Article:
that all the opulence we enjoyed today was built on the backs of slaves. It certainly wasn't mentioned. And to be fair all the hospitable folks we met who shared their family homes with us had nothing more to do with it than we did. We don't know for sure where the proceeds that we paid to tour the homes will go, but it seems unlikely that they will go to the descendants of any of the slaves who made the bricks, sawed the timbers for these spectacular homes or picked the cotton that made them attainable.
Each of the homes we saw today provided a different experience. Longwood, the largest octagonal house in America, was begun in 1860 by a wealthy cotton planter with eight children and a wife who wanted her home to be the envy of all the other wives with equally wealthy husbands. The house features a great octagonal rotunda open to the entire six stories and crowning the Byzantine-Moorish dome is a 24 foot finial. When the Civil War began only the basement was finished and the Philadelphia craftsmen who were working on the house dropped their tools and left. Boatloads of marble, damask, silk, and fine furniture were embargoed by the Union forces and stolen, burned or destroyed. The family lived in the basement and the home was never finished. Touring the house felt schizophrenic. The outside clearly revealed what the finished product should look like, while the inside was bare bricks and timbers. We saw some of the deserted tools and forms that would have created the decorations inside.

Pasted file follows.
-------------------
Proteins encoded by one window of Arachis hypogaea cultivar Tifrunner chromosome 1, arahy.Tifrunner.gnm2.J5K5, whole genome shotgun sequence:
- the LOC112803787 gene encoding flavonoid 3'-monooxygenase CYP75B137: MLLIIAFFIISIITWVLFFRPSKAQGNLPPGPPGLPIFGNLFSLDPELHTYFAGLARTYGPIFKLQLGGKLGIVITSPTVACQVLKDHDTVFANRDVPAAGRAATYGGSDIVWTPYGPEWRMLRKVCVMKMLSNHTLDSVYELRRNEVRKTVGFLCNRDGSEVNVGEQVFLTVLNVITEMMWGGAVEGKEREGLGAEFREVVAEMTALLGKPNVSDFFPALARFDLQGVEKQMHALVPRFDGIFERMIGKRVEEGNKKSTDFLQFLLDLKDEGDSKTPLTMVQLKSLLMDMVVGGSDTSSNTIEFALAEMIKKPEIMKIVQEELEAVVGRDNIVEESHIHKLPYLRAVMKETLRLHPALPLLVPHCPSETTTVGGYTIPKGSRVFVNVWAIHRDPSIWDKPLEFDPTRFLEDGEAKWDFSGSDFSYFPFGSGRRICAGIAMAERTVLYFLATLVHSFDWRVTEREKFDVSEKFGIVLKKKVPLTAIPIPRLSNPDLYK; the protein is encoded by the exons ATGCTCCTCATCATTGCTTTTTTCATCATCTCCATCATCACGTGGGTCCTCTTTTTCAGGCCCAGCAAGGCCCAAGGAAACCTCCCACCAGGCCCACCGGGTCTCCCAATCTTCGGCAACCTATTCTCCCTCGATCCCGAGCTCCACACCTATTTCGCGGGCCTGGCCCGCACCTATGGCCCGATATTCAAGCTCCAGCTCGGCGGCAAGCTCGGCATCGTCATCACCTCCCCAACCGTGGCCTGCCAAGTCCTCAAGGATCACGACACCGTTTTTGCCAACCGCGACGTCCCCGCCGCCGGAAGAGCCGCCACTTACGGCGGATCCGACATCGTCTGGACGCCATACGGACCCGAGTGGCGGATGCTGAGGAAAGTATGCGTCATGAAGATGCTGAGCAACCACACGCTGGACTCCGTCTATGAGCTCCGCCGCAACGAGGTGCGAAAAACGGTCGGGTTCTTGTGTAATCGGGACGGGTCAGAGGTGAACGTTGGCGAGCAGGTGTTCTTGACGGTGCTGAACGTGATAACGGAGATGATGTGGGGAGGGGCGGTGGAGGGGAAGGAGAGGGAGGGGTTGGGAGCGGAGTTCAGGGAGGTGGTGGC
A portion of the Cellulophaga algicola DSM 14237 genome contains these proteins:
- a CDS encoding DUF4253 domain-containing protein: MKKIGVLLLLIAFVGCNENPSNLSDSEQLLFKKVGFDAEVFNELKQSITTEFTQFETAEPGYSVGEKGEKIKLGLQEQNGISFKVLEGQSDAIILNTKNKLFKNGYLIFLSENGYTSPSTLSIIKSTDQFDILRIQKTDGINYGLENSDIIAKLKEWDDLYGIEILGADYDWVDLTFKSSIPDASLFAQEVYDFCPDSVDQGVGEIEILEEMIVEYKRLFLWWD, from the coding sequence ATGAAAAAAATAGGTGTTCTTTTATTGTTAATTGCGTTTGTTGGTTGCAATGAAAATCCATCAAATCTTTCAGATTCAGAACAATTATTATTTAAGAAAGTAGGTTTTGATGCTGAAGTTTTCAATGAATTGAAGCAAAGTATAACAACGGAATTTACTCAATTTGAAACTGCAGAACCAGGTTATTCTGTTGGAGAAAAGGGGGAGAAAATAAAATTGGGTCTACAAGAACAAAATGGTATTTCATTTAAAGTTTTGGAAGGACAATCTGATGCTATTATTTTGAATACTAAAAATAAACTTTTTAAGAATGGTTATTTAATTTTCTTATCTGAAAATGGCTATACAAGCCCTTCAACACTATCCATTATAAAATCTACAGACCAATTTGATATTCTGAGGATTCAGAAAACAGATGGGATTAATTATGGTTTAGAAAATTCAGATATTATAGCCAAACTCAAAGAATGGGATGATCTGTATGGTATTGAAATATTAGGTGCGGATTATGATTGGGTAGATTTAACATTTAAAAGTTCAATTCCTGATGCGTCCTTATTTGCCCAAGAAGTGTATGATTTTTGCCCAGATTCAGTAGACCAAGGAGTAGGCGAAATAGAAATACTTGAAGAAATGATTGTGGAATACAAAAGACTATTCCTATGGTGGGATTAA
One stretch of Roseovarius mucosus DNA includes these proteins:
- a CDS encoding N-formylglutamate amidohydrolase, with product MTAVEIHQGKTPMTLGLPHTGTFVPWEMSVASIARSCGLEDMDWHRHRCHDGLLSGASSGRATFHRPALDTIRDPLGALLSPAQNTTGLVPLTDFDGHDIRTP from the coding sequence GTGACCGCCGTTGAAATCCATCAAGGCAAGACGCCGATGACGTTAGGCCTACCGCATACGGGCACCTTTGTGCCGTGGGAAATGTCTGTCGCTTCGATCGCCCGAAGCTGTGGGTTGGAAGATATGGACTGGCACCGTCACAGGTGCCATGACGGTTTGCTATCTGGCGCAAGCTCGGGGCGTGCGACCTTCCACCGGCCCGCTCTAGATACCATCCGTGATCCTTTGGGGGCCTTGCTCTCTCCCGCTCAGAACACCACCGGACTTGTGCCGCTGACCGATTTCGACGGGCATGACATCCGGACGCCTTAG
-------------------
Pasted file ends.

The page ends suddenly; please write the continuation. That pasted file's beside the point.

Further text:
The other homes we saw today are still being lived in and each owner provided a different experience. Elgin was located a few miles out of town and the owner has lived there for 36 years and she invited the great granddaughter of the original owners to show the house with her. The house was begun in 1792 and each generation added another area or feature. In the north a family with newly found funds would more typically, knock down an old house and start over, but here, the add on seemed to be the way to go. The great grandfather of the woman we met today, kept copious records the entire time he lived here and they have provided priceless information about how plantation owners ran their businesses.
Green Leaves was an in town house and a descendant of the original owners six generations ago was on duty in every room. While it wasn't a hoarder's home, it was hard for anyone to throw anything away, because it all was so historical and valuable. For example, a sword confiscated from a British soldier who had used it in a battle against Napoleon, had a hole in the scabbard, because it was used again in the Civil War and the rider who was waving it had his horse shot out from under him. The bullet hole in the scabbard was clearly visible and today the family uses it to cut the cake whenever someone gets married. Each book case and cabinet was overflowing with books, toys, guns, china or other memorabilia. One guide about our age, admitted that no one in the next generation is interested in living at Green Leaves. Although these houses are lovely and well maintained, it is easy to see that they could become a burden. They are so old fashioned and untechy and most people don't want to live in a museum.
The Elms was another home that had been added onto and added onto again over time and had a variety of roles. It served as the rectory for the Presbyterian minister and was also a girls' school. These days the descendant of the Drakes who bought the home in 1865 has made part of the house into a B&B.
And every where we went the gardens were spectacular. The azaleas are going great guns with a variety of vivid colors and many other plants are in full blossom. The Natchez Garden Club knew what it was doing when it scheduled the Pilgrimage.